Hamilton Princess & Beach Club has become the first business to introduce the use of environmentally safe hay straws to Bermuda.
The new straws replace plastic straws, which were phased out of use in the hotel’s restaurants and bars last year.
A statement from the hotel said the straws, from Hay! Straws, a San Francisco company, are completely biodegradable and are sustainably packaged. Made from wheat stems sourced from South East Asia, the hotel said Hay! Straws are carefully chosen for their quality and cut down to size before being thoroughly cleaned. Each straw, the hotel says, is unique due to the innate variations of the wheat plant. The straws are gluten-free, quick to break down and completely safe to use, according to the statement.
Plastic straws are widely regarded as one of the most harmful and pervasive types of plastic pollution globally. In 2017, environmental charity, Keep Bermuda Beautiful, found 638 plastic straws on Bermuda’s beaches in a single day, the hotel said. According to the statement, some 71 per cent of seabirds and 30 per cent of turtles are said to have been found with plastic in their stomachs. Marine life typically has a 50 per cent fatality rate after ingesting plastic, according to For a Strawless Ocean. The group is an open source resource and brand identity developed by Lonely Whale, the environmental incubator set up to positively impact the health of our oceans.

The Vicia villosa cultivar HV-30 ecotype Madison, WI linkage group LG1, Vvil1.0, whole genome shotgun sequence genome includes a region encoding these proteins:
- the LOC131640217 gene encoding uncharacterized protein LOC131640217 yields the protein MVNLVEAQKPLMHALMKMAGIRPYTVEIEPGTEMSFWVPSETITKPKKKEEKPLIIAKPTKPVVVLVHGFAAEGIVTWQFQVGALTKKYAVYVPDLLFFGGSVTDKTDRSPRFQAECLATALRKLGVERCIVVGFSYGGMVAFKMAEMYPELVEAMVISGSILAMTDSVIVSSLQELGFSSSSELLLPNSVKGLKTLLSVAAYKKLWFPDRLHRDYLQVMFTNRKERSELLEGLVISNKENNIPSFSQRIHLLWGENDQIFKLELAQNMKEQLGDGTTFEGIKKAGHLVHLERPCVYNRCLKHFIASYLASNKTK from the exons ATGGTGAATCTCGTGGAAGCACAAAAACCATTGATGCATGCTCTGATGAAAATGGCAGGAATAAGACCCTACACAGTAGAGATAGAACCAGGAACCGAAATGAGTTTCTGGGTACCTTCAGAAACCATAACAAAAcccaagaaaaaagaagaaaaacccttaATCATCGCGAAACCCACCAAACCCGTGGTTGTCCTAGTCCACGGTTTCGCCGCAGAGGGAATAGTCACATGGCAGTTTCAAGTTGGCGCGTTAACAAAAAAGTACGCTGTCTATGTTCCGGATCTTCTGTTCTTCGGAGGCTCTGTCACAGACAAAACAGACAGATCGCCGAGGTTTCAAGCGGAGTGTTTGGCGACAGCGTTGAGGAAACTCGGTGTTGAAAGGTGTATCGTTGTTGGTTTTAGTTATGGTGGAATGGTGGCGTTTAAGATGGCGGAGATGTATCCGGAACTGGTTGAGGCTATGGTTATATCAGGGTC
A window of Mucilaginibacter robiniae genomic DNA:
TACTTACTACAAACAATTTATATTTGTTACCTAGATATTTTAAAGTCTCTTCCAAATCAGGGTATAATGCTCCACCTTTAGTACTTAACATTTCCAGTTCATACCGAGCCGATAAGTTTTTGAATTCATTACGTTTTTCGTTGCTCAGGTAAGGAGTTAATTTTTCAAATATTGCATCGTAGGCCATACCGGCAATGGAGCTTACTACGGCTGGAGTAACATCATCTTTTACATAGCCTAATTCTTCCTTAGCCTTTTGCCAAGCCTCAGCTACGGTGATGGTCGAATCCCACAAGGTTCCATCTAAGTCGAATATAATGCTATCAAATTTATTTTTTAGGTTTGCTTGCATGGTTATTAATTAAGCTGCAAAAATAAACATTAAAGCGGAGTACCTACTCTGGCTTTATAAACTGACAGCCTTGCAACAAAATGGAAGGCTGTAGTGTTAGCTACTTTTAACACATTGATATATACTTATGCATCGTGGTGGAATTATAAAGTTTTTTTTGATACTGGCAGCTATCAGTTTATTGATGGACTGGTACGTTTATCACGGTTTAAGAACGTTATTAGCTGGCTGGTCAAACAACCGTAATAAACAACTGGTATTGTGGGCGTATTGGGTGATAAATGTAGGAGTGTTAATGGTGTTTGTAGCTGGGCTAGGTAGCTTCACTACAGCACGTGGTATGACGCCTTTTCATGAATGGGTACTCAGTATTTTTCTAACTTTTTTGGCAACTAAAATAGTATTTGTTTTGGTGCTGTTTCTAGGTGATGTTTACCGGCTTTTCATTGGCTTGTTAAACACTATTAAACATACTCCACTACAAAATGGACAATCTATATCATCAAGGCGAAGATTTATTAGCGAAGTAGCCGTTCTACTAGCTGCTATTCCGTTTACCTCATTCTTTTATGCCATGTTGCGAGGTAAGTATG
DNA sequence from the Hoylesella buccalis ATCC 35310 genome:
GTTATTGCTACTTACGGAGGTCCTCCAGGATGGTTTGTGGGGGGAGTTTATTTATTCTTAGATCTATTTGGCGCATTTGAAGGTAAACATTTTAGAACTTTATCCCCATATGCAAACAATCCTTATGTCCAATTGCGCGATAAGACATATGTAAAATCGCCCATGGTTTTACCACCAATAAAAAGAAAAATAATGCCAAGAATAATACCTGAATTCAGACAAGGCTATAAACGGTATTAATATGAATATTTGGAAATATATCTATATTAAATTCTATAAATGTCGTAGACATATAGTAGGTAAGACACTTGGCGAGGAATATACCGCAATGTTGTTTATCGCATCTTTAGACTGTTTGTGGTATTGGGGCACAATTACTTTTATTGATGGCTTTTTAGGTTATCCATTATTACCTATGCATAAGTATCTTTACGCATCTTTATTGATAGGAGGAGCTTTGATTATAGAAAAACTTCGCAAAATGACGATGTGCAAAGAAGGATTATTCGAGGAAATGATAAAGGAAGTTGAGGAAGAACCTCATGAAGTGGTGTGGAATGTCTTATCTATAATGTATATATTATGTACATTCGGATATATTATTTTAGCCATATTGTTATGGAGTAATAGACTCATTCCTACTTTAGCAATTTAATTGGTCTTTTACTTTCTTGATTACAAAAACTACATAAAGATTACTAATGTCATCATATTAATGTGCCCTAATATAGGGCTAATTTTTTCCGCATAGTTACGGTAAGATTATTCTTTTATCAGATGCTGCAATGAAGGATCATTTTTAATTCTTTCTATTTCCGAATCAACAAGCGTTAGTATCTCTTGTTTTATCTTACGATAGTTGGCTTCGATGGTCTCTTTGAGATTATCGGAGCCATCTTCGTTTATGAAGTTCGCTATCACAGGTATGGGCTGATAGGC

The statement said it is estimated that plastic drinking straws take between 100 and 500 years to break down and they never biodegrade, just break down into smaller pieces. They are one of the most harmful pieces of plastic pollution, the statement said, and are considered not only an environmental blight on Bermuda’s beaches but an aesthetic one, too.
Jan-Peer Lehfeldt, director of food & beverage at the hotel, said: “We are proud to be leading the way in providing innovative sustainable solutions in Bermuda. We want our guests to be able to enjoy their drink in the beautiful surroundings of the hotel without worrying about where their plastic straws might end up.”